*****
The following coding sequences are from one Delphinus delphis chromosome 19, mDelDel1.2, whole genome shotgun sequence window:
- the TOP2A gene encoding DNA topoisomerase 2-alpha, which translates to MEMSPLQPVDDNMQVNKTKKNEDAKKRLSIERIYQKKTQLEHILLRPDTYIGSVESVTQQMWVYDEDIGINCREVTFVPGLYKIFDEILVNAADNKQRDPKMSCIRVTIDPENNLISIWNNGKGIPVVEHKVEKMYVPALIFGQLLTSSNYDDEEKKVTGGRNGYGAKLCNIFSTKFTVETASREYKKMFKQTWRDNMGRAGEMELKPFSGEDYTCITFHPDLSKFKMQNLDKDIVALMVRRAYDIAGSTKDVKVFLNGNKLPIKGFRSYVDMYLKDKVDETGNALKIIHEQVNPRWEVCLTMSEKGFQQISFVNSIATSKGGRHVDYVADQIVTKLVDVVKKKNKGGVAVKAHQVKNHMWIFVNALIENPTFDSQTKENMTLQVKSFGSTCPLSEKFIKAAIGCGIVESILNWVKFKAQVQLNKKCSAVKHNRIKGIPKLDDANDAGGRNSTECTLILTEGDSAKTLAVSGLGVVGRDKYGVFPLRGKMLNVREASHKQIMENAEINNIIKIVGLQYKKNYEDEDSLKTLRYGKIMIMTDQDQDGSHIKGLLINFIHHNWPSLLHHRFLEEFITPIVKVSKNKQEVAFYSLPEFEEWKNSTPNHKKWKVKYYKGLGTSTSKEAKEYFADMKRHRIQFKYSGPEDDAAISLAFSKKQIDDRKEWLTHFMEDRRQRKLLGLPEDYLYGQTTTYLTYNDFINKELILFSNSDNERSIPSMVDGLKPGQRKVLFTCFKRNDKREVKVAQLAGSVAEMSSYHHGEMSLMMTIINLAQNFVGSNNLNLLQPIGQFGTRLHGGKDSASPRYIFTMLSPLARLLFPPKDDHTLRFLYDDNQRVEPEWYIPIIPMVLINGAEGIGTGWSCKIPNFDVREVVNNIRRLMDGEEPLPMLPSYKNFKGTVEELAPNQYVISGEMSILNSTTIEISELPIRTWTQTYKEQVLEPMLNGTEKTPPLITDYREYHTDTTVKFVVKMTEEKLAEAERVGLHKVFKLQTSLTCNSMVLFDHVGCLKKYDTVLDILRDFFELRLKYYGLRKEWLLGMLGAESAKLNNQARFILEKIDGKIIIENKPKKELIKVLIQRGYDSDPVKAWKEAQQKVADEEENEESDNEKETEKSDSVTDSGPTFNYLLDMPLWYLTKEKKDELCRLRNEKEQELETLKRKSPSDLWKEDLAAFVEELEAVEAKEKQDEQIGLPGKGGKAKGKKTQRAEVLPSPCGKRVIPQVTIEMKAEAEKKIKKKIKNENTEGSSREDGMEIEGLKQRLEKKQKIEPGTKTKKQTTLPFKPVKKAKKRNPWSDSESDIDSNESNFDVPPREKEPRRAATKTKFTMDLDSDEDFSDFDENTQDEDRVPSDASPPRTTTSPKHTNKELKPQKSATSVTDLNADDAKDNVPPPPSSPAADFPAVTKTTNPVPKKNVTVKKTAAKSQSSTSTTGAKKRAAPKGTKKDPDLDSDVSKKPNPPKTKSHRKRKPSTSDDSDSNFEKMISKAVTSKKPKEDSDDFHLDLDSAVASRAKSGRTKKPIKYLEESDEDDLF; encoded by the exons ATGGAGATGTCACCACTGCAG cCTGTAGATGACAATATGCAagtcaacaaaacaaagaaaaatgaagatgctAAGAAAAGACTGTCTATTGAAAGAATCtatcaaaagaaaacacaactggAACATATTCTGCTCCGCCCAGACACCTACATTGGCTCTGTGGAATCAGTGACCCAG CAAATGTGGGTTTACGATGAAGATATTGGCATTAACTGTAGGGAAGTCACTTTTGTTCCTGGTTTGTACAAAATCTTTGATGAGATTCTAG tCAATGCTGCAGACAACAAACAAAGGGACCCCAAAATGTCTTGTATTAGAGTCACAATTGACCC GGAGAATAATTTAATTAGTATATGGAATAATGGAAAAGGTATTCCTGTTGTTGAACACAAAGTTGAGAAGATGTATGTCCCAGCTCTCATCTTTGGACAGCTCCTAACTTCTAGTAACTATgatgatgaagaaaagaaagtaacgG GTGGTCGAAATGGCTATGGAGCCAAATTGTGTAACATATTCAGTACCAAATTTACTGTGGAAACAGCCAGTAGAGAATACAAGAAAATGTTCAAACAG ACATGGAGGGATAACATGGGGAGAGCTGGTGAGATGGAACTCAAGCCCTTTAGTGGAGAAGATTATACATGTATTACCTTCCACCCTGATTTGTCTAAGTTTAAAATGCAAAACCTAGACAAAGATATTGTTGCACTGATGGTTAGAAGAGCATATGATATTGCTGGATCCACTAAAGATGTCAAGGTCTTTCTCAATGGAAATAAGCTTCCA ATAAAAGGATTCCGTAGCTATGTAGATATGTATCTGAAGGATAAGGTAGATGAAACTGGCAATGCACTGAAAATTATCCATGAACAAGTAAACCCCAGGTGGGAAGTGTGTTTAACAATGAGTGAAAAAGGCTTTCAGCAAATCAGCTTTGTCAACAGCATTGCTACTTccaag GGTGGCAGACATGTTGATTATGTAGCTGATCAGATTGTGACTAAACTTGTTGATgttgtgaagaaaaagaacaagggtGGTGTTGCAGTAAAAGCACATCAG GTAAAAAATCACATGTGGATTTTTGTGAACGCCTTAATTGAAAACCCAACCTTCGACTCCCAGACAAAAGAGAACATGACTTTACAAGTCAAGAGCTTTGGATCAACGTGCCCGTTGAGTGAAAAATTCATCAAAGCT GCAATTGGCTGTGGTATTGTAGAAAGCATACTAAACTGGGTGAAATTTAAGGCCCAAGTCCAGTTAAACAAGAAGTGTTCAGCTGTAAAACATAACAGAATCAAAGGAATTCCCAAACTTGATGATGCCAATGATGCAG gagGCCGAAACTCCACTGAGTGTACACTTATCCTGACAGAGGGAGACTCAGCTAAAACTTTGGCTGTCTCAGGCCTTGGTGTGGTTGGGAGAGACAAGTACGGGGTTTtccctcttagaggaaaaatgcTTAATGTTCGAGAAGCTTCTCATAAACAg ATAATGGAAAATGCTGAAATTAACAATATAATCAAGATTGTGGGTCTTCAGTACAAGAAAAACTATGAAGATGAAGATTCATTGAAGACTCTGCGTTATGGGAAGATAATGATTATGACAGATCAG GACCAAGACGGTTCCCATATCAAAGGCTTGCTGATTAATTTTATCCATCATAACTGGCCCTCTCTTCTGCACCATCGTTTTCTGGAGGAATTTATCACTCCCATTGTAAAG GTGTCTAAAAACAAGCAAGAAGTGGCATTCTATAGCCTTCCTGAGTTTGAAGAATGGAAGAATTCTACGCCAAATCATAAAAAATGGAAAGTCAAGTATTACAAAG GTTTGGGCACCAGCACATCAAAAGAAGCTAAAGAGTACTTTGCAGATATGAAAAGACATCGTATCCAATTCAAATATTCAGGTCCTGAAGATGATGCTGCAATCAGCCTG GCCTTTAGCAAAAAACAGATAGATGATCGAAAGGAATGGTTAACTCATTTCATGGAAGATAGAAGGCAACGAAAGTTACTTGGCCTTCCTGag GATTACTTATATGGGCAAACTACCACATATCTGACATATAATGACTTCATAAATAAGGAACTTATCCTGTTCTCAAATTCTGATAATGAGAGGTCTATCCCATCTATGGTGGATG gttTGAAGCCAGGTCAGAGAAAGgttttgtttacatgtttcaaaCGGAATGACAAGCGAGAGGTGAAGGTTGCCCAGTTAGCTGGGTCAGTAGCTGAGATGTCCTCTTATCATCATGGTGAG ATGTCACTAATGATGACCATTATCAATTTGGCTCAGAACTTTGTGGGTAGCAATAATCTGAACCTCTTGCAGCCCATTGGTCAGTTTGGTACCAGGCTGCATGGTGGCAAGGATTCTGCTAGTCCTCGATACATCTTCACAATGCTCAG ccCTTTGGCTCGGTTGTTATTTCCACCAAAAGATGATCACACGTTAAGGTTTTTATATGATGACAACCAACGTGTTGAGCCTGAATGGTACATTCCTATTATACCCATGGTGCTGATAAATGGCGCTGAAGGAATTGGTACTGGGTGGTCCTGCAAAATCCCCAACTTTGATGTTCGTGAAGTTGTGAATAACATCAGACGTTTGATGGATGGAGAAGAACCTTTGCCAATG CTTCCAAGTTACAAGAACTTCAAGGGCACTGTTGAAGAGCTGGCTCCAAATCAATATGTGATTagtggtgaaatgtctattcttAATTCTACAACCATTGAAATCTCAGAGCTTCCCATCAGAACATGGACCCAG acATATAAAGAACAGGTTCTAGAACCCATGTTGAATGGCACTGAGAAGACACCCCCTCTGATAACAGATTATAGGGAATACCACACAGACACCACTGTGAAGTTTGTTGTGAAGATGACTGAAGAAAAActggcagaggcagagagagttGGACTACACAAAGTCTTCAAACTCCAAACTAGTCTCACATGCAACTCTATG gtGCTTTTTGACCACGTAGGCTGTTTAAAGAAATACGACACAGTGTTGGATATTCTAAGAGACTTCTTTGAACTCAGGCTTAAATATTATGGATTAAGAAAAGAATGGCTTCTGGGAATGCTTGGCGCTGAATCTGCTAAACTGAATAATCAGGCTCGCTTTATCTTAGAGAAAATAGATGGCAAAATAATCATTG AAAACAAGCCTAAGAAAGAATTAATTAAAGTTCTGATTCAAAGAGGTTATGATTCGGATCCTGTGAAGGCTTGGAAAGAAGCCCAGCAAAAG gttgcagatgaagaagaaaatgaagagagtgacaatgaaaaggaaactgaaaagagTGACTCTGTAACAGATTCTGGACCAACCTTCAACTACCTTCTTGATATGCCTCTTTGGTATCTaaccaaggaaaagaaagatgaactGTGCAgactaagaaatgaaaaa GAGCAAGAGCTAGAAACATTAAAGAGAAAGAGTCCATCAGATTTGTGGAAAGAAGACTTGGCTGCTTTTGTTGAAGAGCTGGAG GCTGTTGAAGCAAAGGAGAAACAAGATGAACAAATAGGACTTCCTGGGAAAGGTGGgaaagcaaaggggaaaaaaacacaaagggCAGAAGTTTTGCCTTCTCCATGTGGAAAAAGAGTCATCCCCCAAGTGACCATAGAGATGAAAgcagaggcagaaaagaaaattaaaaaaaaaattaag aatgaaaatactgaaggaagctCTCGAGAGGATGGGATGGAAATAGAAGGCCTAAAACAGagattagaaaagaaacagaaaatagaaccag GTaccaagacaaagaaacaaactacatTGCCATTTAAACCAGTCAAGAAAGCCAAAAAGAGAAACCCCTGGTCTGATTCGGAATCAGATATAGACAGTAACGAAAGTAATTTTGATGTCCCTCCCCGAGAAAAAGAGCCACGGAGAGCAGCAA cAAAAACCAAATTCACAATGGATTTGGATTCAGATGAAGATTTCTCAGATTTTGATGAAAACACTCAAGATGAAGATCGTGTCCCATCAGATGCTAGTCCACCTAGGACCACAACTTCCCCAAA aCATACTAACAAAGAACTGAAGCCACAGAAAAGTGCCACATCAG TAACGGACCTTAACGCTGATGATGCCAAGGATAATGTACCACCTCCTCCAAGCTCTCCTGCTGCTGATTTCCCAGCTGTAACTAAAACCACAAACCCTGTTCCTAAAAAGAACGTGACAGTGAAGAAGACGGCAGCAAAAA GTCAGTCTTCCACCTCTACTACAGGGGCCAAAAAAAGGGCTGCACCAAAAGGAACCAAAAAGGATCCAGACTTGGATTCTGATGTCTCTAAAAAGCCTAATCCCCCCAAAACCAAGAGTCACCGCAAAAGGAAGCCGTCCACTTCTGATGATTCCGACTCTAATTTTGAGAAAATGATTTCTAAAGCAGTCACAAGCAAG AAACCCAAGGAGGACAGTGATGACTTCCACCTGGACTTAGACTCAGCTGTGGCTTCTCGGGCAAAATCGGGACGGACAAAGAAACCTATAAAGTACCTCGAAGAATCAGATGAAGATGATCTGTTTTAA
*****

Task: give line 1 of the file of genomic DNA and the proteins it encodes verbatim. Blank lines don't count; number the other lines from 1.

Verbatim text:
The following coding sequences are from one Delphinus delphis chromosome 19, mDelDel1.2, whole genome shotgun sequence window: